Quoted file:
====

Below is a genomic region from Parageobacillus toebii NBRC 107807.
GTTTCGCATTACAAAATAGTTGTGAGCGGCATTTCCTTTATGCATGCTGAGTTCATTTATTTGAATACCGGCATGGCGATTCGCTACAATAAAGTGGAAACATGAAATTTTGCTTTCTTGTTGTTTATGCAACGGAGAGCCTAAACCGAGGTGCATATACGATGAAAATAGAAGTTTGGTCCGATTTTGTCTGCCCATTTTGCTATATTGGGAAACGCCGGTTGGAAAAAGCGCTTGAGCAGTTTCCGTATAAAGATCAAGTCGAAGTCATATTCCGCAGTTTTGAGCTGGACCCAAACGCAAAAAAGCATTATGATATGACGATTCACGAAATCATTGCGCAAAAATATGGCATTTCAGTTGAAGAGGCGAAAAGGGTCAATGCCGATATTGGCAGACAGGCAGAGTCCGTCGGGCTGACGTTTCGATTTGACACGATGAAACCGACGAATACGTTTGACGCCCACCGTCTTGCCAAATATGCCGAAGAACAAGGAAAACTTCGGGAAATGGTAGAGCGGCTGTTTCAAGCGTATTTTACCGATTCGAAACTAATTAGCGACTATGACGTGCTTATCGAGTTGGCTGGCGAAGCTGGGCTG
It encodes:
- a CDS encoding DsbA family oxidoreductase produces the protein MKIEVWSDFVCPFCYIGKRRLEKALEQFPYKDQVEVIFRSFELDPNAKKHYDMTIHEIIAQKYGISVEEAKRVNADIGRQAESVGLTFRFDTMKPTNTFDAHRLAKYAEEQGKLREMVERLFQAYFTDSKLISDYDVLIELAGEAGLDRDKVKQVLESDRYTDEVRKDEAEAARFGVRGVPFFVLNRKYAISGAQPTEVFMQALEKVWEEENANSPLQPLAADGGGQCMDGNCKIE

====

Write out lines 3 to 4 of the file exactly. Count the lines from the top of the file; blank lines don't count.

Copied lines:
It encodes:
- a CDS encoding DsbA family oxidoreductase produces the protein MKIEVWSDFVCPFCYIGKRRLEKALEQFPYKDQVEVIFRSFELDPNAKKHYDMTIHEIIAQKYGISVEEAKRVNADIGRQAESVGLTFRFDTMKPTNTFDAHRLAKYAEEQGKLREMVERLFQAYFTDSKLISDYDVLIELAGEAGLDRDKVKQVLESDRYTDEVRKDEAEAARFGVRGVPFFVLNRKYAISGAQPTEVFMQALEKVWEEENANSPLQPLAADGGGQCMDGNCKIE